The command usample is used to randomly sample an uncertain object, giving a not-uncertain instance of the uncertain object.
If A is an uncertain object, then usample(A) generates a single sample of A.
For example, a sample of a ureal is a scalar double.
A = ureal('A',6); B = usample(A) B = 5.7298
C = ucomplex('C',2+6j); M = [A C A*A]; usample(M) ans = 5.9785 1.4375 + 6.0290i 35.7428
If A is an uncertain object, then usample(A,N) generates N samples of A.
For example, 20 samples of a ureal gives a 1-by-1-20 double array.
B = usample(A,20); size(B) ans = 1 1 20
Similarly, 30 samples of the 1-by-3 umat M yields a 1-by-3-by-30 array.
size(usample(M,30)) ans = 1 3 30
See Create Arrays with usample for more information on sampling uncertain objects.
When sampling an ultidyn element or an uncertain object that contains a ultidyn element, the result is always a state-space (ss) object. The property SampleStateDim of the ultidyn class determines the state dimension of the samples.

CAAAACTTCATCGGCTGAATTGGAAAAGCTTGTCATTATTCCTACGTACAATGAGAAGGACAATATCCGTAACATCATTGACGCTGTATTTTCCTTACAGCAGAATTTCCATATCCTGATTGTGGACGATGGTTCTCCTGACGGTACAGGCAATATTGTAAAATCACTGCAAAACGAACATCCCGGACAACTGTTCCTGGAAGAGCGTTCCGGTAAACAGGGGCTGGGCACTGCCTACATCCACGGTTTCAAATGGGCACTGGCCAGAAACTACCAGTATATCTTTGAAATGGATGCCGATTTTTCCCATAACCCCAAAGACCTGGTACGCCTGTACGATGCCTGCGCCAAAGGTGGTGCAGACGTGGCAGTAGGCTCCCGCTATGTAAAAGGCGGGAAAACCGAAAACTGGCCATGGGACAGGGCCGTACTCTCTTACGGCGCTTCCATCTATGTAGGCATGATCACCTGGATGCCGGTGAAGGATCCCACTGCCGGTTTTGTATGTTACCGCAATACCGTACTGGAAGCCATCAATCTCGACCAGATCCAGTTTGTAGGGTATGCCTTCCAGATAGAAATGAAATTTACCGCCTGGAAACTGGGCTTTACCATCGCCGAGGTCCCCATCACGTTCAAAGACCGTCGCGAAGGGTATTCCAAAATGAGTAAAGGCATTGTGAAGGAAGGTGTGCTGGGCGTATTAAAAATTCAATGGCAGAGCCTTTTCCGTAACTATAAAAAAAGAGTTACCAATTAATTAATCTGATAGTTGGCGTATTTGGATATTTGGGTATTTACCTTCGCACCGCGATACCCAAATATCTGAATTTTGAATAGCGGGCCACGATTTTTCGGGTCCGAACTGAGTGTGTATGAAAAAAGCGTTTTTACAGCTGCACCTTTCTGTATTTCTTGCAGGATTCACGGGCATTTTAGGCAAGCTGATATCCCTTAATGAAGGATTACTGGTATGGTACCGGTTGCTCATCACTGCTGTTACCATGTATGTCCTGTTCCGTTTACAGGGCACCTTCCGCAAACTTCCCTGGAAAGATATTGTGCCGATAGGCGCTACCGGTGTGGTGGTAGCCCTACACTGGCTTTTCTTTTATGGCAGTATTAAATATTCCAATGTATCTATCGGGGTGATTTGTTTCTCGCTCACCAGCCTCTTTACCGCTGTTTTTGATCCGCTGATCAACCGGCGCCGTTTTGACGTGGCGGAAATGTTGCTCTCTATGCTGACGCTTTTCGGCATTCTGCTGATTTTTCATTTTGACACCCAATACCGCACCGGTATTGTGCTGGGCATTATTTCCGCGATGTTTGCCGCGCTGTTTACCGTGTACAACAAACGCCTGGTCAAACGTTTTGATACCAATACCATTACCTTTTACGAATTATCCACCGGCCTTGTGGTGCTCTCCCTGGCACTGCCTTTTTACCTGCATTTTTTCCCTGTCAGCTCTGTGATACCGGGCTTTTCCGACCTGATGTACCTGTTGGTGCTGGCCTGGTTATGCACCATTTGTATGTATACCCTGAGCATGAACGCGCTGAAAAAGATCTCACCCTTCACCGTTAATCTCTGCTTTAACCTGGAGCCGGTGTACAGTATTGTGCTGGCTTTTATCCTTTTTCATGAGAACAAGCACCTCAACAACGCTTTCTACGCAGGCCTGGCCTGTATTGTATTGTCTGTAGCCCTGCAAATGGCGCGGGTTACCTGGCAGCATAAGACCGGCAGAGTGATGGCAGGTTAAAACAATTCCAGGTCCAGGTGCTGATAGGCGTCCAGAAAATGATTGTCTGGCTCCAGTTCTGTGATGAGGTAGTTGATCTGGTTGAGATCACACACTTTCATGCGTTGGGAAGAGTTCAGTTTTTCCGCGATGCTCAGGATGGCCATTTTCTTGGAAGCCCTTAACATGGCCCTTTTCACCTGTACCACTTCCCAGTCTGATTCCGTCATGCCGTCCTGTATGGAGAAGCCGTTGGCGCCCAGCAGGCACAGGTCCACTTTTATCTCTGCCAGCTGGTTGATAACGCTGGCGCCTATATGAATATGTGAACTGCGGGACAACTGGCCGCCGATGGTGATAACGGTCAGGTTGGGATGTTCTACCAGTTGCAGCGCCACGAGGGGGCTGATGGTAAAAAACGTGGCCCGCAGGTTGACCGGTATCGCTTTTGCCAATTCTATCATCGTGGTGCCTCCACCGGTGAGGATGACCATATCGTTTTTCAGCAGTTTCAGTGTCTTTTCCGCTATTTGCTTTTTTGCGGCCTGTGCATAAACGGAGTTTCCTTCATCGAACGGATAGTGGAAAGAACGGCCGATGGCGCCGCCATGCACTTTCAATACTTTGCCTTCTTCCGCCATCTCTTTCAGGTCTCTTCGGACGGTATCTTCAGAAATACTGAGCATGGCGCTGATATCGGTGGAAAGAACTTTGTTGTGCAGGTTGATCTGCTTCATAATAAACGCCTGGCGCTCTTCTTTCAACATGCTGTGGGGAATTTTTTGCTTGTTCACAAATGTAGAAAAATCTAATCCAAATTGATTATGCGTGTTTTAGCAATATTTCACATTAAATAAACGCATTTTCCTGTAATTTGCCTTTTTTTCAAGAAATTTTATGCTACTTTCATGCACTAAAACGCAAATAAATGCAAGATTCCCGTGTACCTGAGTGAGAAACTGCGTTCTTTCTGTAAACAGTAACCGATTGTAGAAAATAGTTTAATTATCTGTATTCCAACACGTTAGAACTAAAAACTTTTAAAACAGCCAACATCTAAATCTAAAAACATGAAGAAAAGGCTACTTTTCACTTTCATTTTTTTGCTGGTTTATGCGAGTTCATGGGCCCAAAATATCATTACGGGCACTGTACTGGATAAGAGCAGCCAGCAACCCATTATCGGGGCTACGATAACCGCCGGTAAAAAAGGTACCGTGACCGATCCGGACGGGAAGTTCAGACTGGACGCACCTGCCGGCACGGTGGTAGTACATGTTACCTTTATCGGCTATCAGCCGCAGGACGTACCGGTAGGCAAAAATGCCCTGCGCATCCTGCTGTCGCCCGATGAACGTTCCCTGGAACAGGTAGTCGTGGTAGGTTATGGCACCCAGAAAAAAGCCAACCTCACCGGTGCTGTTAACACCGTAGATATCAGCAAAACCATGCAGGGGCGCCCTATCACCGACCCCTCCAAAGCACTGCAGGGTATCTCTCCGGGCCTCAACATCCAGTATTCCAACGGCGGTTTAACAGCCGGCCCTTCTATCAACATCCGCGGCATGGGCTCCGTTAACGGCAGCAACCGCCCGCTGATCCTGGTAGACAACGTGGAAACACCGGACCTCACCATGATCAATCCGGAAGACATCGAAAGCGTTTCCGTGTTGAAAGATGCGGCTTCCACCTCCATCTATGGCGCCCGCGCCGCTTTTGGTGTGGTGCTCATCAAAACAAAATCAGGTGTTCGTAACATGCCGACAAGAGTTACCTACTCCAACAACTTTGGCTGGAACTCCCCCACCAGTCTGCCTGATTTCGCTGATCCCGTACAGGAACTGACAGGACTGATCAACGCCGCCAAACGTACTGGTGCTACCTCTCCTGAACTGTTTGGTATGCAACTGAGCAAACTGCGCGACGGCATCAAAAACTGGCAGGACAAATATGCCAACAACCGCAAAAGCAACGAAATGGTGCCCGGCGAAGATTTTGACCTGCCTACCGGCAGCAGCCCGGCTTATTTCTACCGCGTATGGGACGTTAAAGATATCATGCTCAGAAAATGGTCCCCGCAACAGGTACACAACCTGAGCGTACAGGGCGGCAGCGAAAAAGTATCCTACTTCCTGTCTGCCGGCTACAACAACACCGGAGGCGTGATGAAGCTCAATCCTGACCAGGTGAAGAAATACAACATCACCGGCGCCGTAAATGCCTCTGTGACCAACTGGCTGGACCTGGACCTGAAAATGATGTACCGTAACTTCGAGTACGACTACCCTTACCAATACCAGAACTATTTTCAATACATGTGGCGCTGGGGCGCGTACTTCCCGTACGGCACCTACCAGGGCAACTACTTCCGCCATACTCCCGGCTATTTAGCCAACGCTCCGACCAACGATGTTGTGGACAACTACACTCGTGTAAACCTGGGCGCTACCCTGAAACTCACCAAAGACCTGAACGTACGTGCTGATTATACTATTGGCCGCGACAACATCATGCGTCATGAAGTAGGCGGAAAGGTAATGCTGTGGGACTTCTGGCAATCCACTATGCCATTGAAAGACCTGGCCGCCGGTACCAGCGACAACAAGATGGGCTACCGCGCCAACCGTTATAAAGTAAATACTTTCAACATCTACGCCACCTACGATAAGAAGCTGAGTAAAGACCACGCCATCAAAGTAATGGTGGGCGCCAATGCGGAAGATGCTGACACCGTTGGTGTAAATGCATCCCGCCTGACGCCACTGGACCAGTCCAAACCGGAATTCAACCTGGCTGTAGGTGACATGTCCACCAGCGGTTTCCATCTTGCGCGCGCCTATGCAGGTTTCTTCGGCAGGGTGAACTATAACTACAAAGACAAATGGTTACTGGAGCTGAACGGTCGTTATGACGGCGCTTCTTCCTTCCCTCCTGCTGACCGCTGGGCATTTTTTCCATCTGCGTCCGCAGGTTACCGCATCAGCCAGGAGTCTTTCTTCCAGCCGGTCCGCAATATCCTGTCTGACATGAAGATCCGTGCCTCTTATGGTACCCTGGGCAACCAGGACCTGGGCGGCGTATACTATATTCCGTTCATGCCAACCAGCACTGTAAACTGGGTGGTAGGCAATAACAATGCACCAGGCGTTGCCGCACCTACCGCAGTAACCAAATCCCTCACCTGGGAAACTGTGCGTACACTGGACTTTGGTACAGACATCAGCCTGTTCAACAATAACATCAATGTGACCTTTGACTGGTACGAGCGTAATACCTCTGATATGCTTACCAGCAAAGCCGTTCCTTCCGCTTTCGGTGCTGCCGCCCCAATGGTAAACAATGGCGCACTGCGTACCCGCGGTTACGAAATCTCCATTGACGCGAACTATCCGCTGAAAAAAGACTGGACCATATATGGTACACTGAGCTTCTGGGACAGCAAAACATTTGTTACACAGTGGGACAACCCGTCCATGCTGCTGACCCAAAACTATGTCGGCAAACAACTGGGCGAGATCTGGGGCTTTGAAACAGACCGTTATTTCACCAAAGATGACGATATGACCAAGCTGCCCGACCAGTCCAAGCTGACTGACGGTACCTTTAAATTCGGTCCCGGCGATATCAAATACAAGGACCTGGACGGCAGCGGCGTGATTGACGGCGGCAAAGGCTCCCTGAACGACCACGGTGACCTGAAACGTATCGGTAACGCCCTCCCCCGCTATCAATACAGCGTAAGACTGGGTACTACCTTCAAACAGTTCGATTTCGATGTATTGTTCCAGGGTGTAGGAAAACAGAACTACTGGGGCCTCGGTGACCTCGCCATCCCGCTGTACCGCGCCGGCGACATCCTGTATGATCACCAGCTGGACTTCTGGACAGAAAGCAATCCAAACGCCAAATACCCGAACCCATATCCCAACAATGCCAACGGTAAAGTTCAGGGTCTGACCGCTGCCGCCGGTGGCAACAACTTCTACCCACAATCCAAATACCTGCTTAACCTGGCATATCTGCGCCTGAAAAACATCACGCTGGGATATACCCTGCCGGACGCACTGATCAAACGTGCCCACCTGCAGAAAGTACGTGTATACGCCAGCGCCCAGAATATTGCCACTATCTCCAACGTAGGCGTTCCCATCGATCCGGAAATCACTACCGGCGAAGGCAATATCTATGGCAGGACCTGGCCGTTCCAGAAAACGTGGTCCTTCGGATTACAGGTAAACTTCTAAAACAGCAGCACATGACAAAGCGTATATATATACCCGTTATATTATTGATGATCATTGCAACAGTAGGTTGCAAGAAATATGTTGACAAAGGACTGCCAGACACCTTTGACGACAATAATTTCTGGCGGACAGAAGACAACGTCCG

Create a 1-by-1, gain bounded ultidyn object with gain bound 3. Verify that the default state dimension for samples is 1.
del = ultidyn('del',[1 1],'Bound',3); del.SampleStateDim
ans = 1
Sample the uncertain element at 30 points. Verify that this creates a 30-by-1 ss array of 1-input, 1-output, 1-state systems.
delS = usample(del,30); size(delS)
30x1 array of state-space models. Each model has 1 outputs, 1 inputs, and 1 states.
Plot the Nyquist plot of these samples and add a disk of radius 3. Note that the gain bound is satisfied and that the Nyquist plots are all circles, indicative of 1st order systems.
nyquist(delS) hold on; theta = linspace(-pi,pi); plot(del.Bound*exp(sqrt(-1)*theta),'r'); hold off;
Change the SampleStateDim to 4, and repeat entire procedure. The Nyquist plots satisfy the gain bound and as expected are more complex than the circles found in the 1st-order sampling.
del.SampleStateDim = 4; delS = usample(del,30); nyquist(delS) hold on; theta = linspace(-pi,pi); plot(del.Bound*exp(sqrt(-1)*theta),'r'); hold off;